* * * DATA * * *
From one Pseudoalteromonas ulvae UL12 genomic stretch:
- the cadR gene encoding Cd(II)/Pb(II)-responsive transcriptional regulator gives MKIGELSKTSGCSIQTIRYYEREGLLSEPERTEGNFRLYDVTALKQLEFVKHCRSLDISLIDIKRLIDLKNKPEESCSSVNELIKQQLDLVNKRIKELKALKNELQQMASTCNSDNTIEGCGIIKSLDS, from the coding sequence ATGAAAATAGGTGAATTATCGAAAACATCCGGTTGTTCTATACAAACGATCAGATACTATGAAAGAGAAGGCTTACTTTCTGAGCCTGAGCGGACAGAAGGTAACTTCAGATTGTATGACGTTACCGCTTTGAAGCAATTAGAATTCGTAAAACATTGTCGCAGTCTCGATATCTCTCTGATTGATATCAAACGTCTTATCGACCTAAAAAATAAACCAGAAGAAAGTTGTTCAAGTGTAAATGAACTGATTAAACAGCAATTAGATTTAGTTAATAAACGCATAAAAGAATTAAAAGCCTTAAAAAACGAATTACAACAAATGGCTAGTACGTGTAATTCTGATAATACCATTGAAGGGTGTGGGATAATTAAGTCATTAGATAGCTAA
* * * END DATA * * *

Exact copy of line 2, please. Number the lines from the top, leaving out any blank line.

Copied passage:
- the cadR gene encoding Cd(II)/Pb(II)-responsive transcriptional regulator gives MKIGELSKTSGCSIQTIRYYEREGLLSEPERTEGNFRLYDVTALKQLEFVKHCRSLDISLIDIKRLIDLKNKPEESCSSVNELIKQQLDLVNKRIKELKALKNELQQMASTCNSDNTIEGCGIIKSLDS, from the coding sequence ATGAAAATAGGTGAATTATCGAAAACATCCGGTTGTTCTATACAAACGATCAGATACTATGAAAGAGAAGGCTTACTTTCTGAGCCTGAGCGGACAGAAGGTAACTTCAGATTGTATGACGTTACCGCTTTGAAGCAATTAGAATTCGTAAAACATTGTCGCAGTCTCGATATCTCTCTGATTGATATCAAACGTCTTATCGACCTAAAAAATAAACCAGAAGAAAGTTGTTCAAGTGTAAATGAACTGATTAAACAGCAATTAGATTTAGTTAATAAACGCATAAAAGAATTAAAAGCCTTAAAAAACGAATTACAACAAATGGCTAGTACGTGTAATTCTGATAATACCATTGAAGGGTGTGGGATAATTAAGTCATTAGATAGCTAA